In March 1944 Blue Note records had been releasing records for 5 years. Progress had been slow, they like all record labels were hampered by the strictures of war and unlike other record labels their only proper employee had been conscripted which slowed things down still further. But in late 1943 Alfred Lion had been released from the military on medical grounds and was back on the recording trail. Blue Note’s original office had closed when Lion was drafted and the company needed new premises. A place was secured at 767 Lexington Avenue, and, significantly, both Wolff and Lion decided to work there full-time.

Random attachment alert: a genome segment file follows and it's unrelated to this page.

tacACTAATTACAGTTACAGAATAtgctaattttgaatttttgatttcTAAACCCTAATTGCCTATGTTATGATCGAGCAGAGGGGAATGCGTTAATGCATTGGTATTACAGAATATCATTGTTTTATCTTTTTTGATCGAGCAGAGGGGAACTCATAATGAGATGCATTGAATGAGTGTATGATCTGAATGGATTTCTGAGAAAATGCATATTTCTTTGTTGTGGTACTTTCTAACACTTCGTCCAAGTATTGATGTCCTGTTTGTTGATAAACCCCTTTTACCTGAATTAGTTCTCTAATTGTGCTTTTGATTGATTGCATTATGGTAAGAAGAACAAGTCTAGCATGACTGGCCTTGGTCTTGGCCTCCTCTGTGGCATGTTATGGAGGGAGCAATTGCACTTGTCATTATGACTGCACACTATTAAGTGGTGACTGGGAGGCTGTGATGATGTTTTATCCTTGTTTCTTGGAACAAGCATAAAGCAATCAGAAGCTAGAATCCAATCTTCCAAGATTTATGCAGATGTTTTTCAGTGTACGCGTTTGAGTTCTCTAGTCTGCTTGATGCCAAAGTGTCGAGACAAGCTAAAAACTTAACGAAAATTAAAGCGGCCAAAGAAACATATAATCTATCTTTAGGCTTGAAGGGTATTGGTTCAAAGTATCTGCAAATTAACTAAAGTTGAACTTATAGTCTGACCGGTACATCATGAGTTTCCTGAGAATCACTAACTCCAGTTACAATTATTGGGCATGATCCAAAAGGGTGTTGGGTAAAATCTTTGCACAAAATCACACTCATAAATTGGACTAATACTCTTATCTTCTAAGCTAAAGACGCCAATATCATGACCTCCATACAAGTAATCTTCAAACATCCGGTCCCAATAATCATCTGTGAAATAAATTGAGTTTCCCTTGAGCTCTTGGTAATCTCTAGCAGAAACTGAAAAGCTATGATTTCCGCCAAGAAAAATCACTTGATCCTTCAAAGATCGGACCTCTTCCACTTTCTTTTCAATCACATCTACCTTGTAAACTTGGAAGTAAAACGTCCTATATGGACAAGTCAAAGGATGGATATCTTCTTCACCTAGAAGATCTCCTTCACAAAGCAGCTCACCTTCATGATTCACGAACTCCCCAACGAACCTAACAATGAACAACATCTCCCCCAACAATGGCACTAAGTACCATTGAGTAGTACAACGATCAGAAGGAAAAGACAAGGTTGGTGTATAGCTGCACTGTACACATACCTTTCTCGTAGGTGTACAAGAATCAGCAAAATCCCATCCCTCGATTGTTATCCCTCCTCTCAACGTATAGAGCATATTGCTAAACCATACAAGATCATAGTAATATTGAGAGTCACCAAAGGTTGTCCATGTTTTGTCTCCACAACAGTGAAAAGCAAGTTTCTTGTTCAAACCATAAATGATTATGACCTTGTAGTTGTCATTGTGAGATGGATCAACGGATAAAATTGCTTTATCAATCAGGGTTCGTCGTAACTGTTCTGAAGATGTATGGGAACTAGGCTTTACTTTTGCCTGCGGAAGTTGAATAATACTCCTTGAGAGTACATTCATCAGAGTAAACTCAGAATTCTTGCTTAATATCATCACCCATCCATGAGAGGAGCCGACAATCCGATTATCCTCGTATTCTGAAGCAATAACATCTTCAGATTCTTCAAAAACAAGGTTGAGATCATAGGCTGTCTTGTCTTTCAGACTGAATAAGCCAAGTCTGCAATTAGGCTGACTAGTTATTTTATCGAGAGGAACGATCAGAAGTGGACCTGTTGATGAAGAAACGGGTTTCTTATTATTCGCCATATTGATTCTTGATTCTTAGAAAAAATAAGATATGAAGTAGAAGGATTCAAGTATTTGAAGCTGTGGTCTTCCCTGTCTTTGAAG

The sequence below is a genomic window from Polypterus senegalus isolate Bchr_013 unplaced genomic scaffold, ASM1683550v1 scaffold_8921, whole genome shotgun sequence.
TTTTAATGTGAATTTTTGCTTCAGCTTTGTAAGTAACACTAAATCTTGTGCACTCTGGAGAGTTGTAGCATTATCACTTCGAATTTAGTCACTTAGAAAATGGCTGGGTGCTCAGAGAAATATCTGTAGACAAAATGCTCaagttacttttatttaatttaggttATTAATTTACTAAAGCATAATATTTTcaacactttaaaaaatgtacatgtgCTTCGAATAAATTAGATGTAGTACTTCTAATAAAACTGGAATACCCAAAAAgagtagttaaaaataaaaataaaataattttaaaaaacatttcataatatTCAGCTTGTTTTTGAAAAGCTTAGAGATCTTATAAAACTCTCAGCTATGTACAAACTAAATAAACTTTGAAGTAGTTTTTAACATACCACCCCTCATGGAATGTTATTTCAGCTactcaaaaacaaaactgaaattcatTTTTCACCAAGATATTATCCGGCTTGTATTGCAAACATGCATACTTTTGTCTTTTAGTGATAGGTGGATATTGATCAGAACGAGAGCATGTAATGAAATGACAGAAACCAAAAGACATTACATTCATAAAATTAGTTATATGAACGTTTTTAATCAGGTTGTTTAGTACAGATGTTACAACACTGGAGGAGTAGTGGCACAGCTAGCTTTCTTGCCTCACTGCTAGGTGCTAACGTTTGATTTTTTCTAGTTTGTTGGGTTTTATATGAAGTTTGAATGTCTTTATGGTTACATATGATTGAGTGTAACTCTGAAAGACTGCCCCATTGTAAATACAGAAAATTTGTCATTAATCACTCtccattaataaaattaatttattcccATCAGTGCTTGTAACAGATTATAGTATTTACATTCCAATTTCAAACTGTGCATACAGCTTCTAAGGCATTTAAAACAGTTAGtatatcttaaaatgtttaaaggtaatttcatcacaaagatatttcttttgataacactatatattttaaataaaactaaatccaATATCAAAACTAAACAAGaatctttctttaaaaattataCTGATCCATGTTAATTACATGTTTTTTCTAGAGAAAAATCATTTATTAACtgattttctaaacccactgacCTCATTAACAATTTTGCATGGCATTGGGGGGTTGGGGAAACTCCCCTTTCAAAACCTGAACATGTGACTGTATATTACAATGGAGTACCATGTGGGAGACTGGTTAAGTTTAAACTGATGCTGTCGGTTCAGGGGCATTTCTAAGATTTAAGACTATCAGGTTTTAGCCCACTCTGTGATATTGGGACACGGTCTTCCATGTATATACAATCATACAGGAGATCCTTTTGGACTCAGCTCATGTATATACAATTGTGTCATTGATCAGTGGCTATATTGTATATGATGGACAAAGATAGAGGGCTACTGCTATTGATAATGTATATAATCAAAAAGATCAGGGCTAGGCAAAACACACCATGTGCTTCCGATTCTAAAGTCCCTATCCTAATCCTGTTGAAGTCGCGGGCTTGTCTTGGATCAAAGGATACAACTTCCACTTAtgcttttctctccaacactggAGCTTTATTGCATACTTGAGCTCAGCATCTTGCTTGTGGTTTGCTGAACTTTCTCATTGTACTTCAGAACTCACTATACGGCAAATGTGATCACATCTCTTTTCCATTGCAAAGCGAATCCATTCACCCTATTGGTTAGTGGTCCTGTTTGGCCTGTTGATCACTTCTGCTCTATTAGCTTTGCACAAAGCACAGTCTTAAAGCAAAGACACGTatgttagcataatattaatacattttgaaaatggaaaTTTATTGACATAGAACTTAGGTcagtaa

Lion recorded boogie pianist James P. Johnson doing a number of sides on 4 March 1944 and sensing that things were heading the right way with the war effort he gambled and among the tunes he recorded was Victory Stride that became BN 32, a 12″ 78 rpm record when it was released in 1945. Johnson, who came from Harlem, had made his first piano rolls in 1916, later backed Bessie Smith, and also mentored the young Thomas Waller, who became known to the world as ‘Fats’.